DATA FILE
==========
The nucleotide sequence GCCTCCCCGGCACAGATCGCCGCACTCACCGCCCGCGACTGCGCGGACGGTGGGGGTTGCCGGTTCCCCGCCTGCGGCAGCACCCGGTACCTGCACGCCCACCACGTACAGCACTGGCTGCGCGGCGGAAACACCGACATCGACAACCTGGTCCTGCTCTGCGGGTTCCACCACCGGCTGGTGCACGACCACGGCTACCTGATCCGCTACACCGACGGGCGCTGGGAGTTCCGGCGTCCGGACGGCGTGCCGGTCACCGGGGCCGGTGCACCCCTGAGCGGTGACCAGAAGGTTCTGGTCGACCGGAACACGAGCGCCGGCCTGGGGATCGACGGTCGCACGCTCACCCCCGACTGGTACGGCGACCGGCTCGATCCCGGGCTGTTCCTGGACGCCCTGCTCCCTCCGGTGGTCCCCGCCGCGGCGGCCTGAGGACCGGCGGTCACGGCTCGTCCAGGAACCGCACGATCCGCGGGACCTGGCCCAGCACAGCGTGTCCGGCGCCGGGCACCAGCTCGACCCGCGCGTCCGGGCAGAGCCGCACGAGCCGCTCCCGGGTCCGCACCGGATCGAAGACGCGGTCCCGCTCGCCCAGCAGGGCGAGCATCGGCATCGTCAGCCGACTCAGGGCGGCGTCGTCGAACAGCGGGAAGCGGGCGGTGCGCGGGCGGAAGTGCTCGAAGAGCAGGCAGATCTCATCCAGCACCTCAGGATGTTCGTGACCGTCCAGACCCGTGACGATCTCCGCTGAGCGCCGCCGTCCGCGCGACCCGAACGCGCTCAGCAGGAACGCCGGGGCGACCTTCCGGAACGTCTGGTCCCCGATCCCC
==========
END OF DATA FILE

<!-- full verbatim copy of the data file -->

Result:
The nucleotide sequence GCCTCCCCGGCACAGATCGCCGCACTCACCGCCCGCGACTGCGCGGACGGTGGGGGTTGCCGGTTCCCCGCCTGCGGCAGCACCCGGTACCTGCACGCCCACCACGTACAGCACTGGCTGCGCGGCGGAAACACCGACATCGACAACCTGGTCCTGCTCTGCGGGTTCCACCACCGGCTGGTGCACGACCACGGCTACCTGATCCGCTACACCGACGGGCGCTGGGAGTTCCGGCGTCCGGACGGCGTGCCGGTCACCGGGGCCGGTGCACCCCTGAGCGGTGACCAGAAGGTTCTGGTCGACCGGAACACGAGCGCCGGCCTGGGGATCGACGGTCGCACGCTCACCCCCGACTGGTACGGCGACCGGCTCGATCCCGGGCTGTTCCTGGACGCCCTGCTCCCTCCGGTGGTCCCCGCCGCGGCGGCCTGAGGACCGGCGGTCACGGCTCGTCCAGGAACCGCACGATCCGCGGGACCTGGCCCAGCACAGCGTGTCCGGCGCCGGGCACCAGCTCGACCCGCGCGTCCGGGCAGAGCCGCACGAGCCGCTCCCGGGTCCGCACCGGATCGAAGACGCGGTCCCGCTCGCCCAGCAGGGCGAGCATCGGCATCGTCAGCCGACTCAGGGCGGCGTCGTCGAACAGCGGGAAGCGGGCGGTGCGCGGGCGGAAGTGCTCGAAGAGCAGGCAGATCTCATCCAGCACCTCAGGATGTTCGTGACCGTCCAGACCCGTGACGATCTCCGCTGAGCGCCGCCGTCCGCGCGACCCGAACGCGCTCAGCAGGAACGCCGGGGCGACCTTCCGGAACGTCTGGTCCCCGATCCCC